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Greg Prince and Jason Fry
Faith and Fear in Flushing made its debut on Feb. 16, 2005, the brainchild of two longtime friends and lifelong Met fans.

Greg Prince discovered the Mets when he was 6, during the magical summer of 1969. He is a Long Island-based writer, editor and communications consultant. Contact him here.

Jason Fry is a Brooklyn writer whose first memories include his mom leaping up and down cheering for Rusty Staub. Check out his other writing here.

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Unknown Quantity

When I first heard of bright, young Yankees bench coach Carlos Mendoza a few years ago, I was disappointed to think that our September 1997 callup outfielder, the one who broke up Dustin Hermanson’s no-hit bid in what became known within certain circles of the Metsnoscenti as The Carl Everett Game with his first major league hit, had gone wayward in life. Aw, a Yankee? Then again, we couldn’t be responsible for what a Met of 15 games did with his post-playing career more than 20 years later, especially once he was exposed in the ensuing offseason’s expansion draft and was selected by the Tampa Bay Devil Rays.

Then I looked into Yankees bench coach Carlos Mendoza a tiny bit further and realized he’s a different Carlos Mendoza. Our Carlos Mendoza from 26 years ago was born in November 1974. Their Carlos Mendoza from these days was born in November 1979. The November 1979 Carlos Mendoza would have had to have been 17 to have played for the 1997 New York Mets. Ed Kranepool, born in November 1944, was and remains the only 17-year-old to have ever played for any New York Mets.

That was the tipoff that the Carlos Mendoza I remembered wasn’t the Carlos Mendoza who was getting written about as a bright, young managerial candidate. As a fan of a franchise that has sorted through pairs of Bob Millers, Bob Johnsons and Bobby Joneses, to name one trio of duos (the Mike Marshalls, Pedro Martinezes and Chris Youngs amount to another three), it was easy enough to discern once the facts were examined.

For a franchise that has sorted through a surfeit of bright, young managerial candidates and actually appointed a few of them manager in the past half-dozen years, definitive and useful facts about those types of fellas tend to be elusive early. The Carlos Mendoza from the Yankees is now, by all accounts except official, the manager of the New York Mets, following in the footsteps of previously anointed bright, young managerial candidates about whom we knew only so much, which is to say nothing much, as potential managers. It’s probably no more relevant to invoke their names than it is the Carlos Mendoza from the 1997 Mets, but we don’t have a lot of facts to tell us anything else.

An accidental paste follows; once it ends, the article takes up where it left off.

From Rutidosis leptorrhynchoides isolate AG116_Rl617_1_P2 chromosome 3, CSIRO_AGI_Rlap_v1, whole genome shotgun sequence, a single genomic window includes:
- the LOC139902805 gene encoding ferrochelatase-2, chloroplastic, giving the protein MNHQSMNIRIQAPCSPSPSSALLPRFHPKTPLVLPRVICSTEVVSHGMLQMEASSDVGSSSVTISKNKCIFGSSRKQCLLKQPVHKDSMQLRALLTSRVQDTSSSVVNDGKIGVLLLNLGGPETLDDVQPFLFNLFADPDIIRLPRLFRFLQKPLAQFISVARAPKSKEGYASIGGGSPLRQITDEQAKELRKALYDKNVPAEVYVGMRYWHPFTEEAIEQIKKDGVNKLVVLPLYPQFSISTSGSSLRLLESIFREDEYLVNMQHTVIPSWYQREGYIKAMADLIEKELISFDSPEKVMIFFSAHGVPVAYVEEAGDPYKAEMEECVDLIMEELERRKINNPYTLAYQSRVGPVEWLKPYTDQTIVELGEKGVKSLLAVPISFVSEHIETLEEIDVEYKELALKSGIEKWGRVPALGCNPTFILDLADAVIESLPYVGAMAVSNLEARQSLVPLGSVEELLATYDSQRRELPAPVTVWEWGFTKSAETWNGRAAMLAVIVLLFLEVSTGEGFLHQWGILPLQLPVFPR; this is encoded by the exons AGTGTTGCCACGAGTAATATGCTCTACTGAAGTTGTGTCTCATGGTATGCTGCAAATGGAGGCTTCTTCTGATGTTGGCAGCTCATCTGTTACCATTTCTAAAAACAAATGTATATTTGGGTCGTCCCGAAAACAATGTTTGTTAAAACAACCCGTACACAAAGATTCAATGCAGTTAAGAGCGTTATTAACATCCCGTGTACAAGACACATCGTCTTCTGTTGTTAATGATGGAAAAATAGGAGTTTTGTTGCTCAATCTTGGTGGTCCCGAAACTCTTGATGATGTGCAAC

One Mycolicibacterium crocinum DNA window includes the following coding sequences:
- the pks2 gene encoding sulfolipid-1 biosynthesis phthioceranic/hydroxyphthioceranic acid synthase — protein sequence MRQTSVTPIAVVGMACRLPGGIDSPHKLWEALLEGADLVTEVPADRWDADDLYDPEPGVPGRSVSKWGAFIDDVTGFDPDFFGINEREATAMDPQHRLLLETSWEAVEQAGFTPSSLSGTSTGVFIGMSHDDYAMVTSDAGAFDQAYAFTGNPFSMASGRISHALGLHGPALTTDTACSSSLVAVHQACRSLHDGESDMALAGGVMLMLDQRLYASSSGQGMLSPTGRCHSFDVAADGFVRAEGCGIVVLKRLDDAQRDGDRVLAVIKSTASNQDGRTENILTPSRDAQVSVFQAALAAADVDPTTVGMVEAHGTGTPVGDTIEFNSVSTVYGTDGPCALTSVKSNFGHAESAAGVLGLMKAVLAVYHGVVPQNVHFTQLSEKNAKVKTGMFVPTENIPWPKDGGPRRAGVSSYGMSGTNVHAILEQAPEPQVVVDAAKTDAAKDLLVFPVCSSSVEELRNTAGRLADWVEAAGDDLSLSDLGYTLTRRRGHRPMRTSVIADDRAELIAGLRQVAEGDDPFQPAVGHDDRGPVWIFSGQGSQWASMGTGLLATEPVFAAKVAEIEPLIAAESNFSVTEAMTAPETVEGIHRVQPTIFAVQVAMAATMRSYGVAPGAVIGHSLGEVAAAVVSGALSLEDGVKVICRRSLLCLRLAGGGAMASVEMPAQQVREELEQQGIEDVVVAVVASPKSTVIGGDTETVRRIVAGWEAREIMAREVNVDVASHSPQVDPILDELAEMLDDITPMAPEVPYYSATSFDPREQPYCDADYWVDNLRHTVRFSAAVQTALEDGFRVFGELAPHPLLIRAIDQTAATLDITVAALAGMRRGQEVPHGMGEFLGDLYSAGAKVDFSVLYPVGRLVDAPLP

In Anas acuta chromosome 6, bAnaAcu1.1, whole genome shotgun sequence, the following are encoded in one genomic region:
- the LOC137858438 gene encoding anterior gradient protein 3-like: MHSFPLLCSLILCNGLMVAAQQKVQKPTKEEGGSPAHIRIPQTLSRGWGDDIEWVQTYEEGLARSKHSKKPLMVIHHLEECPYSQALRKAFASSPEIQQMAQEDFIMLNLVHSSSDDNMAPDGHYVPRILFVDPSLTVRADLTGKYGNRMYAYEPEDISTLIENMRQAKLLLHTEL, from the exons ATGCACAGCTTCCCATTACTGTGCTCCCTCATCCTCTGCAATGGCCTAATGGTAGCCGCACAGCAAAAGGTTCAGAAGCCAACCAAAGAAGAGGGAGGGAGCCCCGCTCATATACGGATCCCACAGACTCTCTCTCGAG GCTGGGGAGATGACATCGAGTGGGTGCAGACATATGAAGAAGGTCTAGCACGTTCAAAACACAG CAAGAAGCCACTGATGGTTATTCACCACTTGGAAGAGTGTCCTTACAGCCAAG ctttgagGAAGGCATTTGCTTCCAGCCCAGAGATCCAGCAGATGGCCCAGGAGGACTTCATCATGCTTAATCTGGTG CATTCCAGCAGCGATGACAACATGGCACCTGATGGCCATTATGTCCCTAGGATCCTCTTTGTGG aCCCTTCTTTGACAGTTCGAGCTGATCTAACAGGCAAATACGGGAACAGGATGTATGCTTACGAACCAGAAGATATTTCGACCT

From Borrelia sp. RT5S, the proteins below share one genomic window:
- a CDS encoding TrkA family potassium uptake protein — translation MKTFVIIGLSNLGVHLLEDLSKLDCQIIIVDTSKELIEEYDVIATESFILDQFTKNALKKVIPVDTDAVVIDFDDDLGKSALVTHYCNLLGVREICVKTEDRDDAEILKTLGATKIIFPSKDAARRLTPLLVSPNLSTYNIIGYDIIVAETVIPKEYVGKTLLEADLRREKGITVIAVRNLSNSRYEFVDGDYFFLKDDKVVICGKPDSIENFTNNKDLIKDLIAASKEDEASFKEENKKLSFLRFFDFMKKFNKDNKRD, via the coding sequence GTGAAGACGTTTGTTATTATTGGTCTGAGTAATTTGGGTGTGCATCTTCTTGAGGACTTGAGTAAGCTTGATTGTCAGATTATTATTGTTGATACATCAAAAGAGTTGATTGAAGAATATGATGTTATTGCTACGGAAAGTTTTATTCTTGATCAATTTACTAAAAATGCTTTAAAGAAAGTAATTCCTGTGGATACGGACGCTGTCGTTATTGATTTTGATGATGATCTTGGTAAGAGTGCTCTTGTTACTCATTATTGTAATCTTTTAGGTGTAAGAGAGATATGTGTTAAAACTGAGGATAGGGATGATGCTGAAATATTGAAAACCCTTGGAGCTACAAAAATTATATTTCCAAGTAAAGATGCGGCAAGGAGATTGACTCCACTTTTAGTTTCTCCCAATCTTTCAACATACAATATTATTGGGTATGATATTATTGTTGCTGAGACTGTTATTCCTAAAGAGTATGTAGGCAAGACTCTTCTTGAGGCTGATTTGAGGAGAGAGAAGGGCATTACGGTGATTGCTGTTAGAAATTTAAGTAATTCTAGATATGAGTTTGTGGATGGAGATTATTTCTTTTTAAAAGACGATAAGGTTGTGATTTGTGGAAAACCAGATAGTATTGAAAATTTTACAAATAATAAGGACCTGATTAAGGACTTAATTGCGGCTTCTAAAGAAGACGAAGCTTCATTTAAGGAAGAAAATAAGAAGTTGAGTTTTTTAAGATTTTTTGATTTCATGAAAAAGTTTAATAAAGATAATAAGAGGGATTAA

Hence, we will think of Mickey Callaway, who was considered hot stuff when the Mets grabbed him in October 2017; and Carlos Beltran, who was considered an intriguing choice when the Mets grabbed him in November 2019; and Luis Rojas, who was considered a promising Plan B worthy of the shot the Mets were giving him in January 2020. We might also think of Buck Showalter, who succeeded all of them in what amounted to no time (hired by the Mets, December 2021) at all because none among Callaway, Beltran or Rojas lasted very long if at all. Then again, neither did the massively experienced Showalter (honored as NL Manager of the Year, November 2022; dismissed as manager of the Mets, October 2023).

Here we are, well into this offseason’s The Mets Are Hiring Another New Manager story and we’ve barely talked about the new manager. Pending his introductory press conference in which he will be presented in the best of lights, what is there to talk about as of now other than he’s not the guy with the same name from 1997 and he’s not those guys who invited the same broad-strokes categorization from previous introductory press conferences? This Carlos Mendoza has never managed in the big leagues before? Neither had any first-time big league manager. Some succeeded in their first posting. Some would go on and find success at a later date in another place. Some weren’t what was hoped for when hired and never much panned out for anybody.